film is rich in sight gags. It opens with a complex pickpocket scenario,
continues with a famous chase around the fairgrounds, includes a house of
mirrors scene in which multiple Tramps, cops and strangers chase one another's
reflections. One scene has him locked in a lion's cage; measures must have been
taken to assure his safety, but CGI was unknown and the lion seems real enough.
The editing here, coordinating the lion and the Tramp, must have been daunting.
There are also bits showing Chaplin's flawless timing, as when he wreaks havoc
with the magician's elaborate tricks.
piece de resistance is the extended tightrope scene. The Tramp watches morosely
as Rex, King of the Air (Harry Crocker), performs on the high wire, and Merna
sighs and bats her eyes. Later Rex misses a performance, and the Tramp seizes
the chance to go on the wire himself to win back her admiration. With the
device of a secret safety wire supposedly manned by a prop man, he performs
stunts that are extraordinary because of their difficulty; he uses the wire as
a means of making the performance much harder than ordinary tightrope walking
camera angles no doubt disguise his distance from the ground. Yes, there must
have been a net. Yes, the "wire" must have only been the half of it.
But still, what remarkable agility, a reminder of a time when Chaplin and other
great stars (Fairbanks, Keaton, Lloyd) did their own stunts and could be seen
doing them. And the addition of the pestering monkeys is a masterstroke.
ending is rather a letdown, involving the Tramp's oddly motivated reasons for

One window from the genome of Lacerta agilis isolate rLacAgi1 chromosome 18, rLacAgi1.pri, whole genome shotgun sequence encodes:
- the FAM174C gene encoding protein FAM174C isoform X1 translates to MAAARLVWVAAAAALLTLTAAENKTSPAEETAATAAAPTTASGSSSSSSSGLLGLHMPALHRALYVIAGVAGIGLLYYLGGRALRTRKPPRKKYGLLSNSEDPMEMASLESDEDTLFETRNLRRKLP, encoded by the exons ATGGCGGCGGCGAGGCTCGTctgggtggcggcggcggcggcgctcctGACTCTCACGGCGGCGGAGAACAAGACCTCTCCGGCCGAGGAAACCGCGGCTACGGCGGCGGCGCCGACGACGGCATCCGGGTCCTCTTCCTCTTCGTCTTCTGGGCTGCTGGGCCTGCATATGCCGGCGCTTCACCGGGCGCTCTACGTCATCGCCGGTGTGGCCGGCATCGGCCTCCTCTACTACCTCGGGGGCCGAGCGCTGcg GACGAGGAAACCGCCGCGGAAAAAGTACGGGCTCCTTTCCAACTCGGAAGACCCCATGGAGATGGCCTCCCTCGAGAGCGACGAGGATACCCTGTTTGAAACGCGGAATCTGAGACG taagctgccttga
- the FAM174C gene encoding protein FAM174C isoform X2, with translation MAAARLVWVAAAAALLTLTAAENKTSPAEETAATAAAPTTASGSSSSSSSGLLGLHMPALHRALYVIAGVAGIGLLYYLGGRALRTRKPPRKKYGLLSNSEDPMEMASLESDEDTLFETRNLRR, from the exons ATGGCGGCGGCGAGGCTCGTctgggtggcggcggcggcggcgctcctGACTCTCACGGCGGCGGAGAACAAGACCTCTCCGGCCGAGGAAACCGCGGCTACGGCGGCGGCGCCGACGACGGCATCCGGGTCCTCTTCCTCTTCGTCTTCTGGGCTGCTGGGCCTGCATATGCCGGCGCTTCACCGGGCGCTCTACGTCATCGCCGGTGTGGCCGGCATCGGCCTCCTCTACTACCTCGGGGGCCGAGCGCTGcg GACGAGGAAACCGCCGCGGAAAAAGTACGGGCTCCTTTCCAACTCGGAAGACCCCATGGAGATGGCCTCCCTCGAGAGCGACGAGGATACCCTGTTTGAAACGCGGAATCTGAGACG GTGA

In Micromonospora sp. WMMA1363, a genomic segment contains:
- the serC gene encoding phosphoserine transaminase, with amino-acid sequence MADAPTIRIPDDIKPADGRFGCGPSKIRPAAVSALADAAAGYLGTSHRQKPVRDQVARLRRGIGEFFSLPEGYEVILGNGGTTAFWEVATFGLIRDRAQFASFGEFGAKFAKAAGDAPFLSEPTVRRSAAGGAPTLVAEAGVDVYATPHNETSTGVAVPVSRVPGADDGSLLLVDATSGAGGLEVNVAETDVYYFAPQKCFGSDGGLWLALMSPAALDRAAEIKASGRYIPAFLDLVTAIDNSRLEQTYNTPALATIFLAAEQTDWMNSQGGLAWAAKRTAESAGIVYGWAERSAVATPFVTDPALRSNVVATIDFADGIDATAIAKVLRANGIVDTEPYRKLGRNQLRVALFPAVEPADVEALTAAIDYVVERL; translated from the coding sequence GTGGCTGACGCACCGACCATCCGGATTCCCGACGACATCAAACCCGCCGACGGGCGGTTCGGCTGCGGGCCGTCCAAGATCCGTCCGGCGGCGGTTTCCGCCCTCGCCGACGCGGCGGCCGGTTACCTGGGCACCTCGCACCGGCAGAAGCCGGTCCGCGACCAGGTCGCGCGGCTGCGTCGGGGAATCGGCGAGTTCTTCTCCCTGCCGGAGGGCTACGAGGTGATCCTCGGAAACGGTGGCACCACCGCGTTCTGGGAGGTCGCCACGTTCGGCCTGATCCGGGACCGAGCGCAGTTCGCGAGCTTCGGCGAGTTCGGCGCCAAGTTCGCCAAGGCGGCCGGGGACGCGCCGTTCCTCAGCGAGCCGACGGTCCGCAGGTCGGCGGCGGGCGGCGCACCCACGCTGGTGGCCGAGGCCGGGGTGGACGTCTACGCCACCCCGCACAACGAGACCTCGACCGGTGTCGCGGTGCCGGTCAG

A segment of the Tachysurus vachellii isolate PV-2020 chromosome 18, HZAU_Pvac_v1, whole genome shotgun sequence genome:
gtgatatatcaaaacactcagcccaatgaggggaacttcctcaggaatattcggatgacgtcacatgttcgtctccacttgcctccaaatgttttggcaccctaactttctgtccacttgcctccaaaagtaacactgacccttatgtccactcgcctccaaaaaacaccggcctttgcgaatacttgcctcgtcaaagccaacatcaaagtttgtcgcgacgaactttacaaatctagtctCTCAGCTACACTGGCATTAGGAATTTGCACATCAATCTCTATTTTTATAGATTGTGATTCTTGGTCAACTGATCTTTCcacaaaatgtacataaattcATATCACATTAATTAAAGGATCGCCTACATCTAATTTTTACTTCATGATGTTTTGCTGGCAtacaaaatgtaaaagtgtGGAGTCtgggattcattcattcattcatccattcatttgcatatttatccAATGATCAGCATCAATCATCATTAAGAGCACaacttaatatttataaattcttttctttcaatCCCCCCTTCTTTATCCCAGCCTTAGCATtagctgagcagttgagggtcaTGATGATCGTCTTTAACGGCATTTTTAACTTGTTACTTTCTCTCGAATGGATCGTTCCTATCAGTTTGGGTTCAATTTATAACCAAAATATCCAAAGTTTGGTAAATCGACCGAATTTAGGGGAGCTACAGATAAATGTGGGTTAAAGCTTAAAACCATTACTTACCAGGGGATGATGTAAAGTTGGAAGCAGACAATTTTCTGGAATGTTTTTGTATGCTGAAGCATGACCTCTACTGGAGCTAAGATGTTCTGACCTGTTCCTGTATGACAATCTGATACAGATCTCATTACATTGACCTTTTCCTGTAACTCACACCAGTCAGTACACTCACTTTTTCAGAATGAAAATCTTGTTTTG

reuniting Merna and Rex. There is a comeuppance for the ringmaster, and then,
of course, the familiar closing iris shot of the Tramp, alone and forlorn but
with a defiant little hop, going back on the road.
was a considerable artist, brave and gifted, but I am in a minority in placing
him second to Keaton among the silent clowns. My reasons for that are
admittedly impulsive: I sense Keaton was the better man. Chaplin was so famous,
so rich, so powerful when so young that there is a kind of conceit in the
Tramp, a reverse noblesse oblige. Yes, he had a miserable childhood, and in his
films, he often plays the friend of waifs, but there's an air of back-patting
about it. The Buster Keaton character has his feet on the ground. He would be
embarrassed to parade his goodness. He uses ingenuity rather than divinity.
Chaplin's untidy love life suggests he felt he deserved whomever he wanted;
Keaton in private life seems to have been melancholic because of alcoholism,
but a decent enough sort with women.
is this merely arbitrary judgment on my part? No doubt. A lesser man can make a
better film, and a great man can make a bad one. I feel Keaton's work has aged
better than Chaplin's. His films are drier, less lachrymose, less in love with
their hero. Audiences still snuffle on cue at the end of "City
Lights," when the little blind flower girl discovers the identify of her
benefactor. I'm touched, too. But it's a set-up, isn't it? You write a movie in
which you are the benefactor of a blind flower girl, you're gonna come out
looking great. Buster is engaged in immediate practical problems.
realize these are cavils. The wonderment is that we still have the silent
clowns, many now available in restored versions. Almost all of Keaton, of
Lloyd, of Chaplin. They were artists who depended on silence, and sound was
powerless to add a thing. They live in their time, and we must be willing to
visit it. An inability to admire silent films, like a dislike of black and
white, is a sad inadequacy. Those who dismiss such pleasures must have
in the Great Movies Collection: "City Lights," "Modern
Times" and "The Great Dictator."